The Note: Political Grandstanding

Per the New York Times, as he formally announced his candidacy against Sen. Lieberman, Ned Lamont said, "Senator, I wish you didn't need to be challenged. But you've changed and we haven't." LINK

Coverage from the Hartford Courant: LINK

The Republican candidates running to take on Sen. Clinton in November shared a stage in Glens Falls, NY last night "focused on simply introducing themselves to roughly 150 voters in the crowd," writes the New York Times' Hakim. LINK

The Hill reports that Rep. Rahm Emmanuel is asking about 100 members of the House Democratic Entourage, erh, Caucus to pony up. LINK

Elliott Spitzer and Tom Suozzi are unleashing their bold visions for the state of New York, in the form of 30-second spots. LINK

New York Daily News on the same: LINK

Per the Chicago Tribune, Illinois state Sen. Peter Roskam (R) raised $200,000 at yesterday's Cheney fundraiser. LINK

2008: Republicans:

Ruth Marcus of the Washington Post's editorial page writes of the Lott-McCain romance on display this past weekend. Though Lott concedes that some sectors of the Republican Party base are still wary of McCain, "Pragmatism is a powerful force in politics," Lott says. LINK

"As a result, the once-conventional political wisdom -- that McCain would be a formidable general election candidate but can't make it past the gantlet of Republican primary voters -- is crumbling along with Bush's approval ratings. And though McCain is working hard to help the party in 2006, the paradox is that a rout in November would do wonders for McCain 2008," writes Marcus.

Left unclear by the piece: how Marcus will explain to her daughters her use of the phrase "big-money men" and her invocation of the been-there-done-that Peabody duck metaphor. Both, presumably, already the subject of some IM'ing in the Marcus household and the likely topic of her next piece.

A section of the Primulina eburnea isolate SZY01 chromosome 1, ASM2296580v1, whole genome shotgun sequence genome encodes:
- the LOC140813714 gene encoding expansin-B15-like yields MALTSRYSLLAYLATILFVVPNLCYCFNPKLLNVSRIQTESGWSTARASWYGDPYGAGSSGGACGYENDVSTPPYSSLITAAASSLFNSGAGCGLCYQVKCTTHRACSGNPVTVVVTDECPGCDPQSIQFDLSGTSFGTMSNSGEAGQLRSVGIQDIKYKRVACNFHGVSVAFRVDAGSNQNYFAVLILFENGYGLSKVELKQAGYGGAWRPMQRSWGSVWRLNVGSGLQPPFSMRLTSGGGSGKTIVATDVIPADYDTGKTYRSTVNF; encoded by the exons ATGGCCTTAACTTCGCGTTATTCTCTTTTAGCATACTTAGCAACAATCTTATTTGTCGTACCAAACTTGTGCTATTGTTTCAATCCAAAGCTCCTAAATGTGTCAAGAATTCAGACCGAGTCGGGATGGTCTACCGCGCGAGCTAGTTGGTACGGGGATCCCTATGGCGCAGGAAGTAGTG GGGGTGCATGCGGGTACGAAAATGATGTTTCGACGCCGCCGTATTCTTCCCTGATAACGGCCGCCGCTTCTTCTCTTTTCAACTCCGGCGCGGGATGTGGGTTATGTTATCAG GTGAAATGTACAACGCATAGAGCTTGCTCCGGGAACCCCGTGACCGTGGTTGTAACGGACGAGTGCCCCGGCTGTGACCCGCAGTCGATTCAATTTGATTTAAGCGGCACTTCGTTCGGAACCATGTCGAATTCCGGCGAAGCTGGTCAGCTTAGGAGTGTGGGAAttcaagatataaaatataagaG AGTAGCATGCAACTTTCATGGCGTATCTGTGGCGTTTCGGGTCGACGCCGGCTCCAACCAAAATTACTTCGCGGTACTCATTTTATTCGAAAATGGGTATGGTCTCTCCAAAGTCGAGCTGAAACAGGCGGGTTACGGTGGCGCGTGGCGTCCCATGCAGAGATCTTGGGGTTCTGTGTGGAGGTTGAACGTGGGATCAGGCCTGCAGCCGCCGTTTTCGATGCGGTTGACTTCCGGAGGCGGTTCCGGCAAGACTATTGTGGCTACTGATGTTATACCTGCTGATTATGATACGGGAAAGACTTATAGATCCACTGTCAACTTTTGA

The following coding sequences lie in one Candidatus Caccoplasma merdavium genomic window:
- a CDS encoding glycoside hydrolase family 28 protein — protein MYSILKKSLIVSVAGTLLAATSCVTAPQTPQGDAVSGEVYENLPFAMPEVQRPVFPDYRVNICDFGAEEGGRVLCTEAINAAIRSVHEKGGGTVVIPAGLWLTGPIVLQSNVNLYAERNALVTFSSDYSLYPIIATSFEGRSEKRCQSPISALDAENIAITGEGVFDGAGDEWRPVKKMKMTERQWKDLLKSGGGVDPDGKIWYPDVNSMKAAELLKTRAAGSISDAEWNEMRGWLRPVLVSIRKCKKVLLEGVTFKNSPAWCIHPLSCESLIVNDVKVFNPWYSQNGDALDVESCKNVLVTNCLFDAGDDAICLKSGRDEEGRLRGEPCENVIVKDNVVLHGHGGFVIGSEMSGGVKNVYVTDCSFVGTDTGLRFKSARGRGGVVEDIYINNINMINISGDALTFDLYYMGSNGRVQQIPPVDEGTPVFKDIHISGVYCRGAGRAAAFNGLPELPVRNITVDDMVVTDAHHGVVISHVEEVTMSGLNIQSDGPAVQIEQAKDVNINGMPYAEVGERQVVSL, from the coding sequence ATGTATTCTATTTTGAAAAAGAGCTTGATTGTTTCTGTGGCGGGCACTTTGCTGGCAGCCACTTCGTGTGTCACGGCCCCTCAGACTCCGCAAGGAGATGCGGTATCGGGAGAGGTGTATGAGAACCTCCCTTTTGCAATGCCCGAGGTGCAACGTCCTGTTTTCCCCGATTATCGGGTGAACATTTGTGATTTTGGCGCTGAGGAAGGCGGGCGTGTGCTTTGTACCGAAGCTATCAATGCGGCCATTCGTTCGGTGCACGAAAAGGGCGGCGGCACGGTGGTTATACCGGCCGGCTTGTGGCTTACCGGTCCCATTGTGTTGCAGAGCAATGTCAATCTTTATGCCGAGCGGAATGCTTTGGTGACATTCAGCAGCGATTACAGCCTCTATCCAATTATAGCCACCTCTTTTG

James Pinkerton of Newsday reads way too much into the Memphis poll, but has a point when saying that Sen. McCain's problem is that while "the elites adore him, or at least respect him," the activists, "who actually pick the nominee, don't seem to like him very much." LINK

John Brummett of the Arkansas News Bureau argues that "the real winner" in Memphis was Sen. Clinton and that Gov. Huckabee's campaign "made gains" as well, while Sen. McCain received a cold shower: "Republicans may not have sense enough to nominate John McCain, their surest general election winner." LINK

Roll Call reports that Sen. McCain has "unveiled a proposal to limit donations to 527 organizations to $25,000 per person each year, or $50,000 each election cycle, that if enacted could be a huge blow to the groups' hopes of being a force in the 2006 elections."

The Hutchinson News states dryly: "Brownback fares poorly as '08 presidential nominee." LINK

The AP's indispensable Glen Johnson reports that Gov. Romney is undecided on proposed health pool fees. LINK

Romney said yesterday that he has "yet to decide whether he favors a legislative proposal to assess a charge on companies that do not provide health insurance to their employees, but he suggested a reason he might support it."

The Boston Globe's Scott Helman writes about Gov. Romney's latest remarks on gay adoption. LINK

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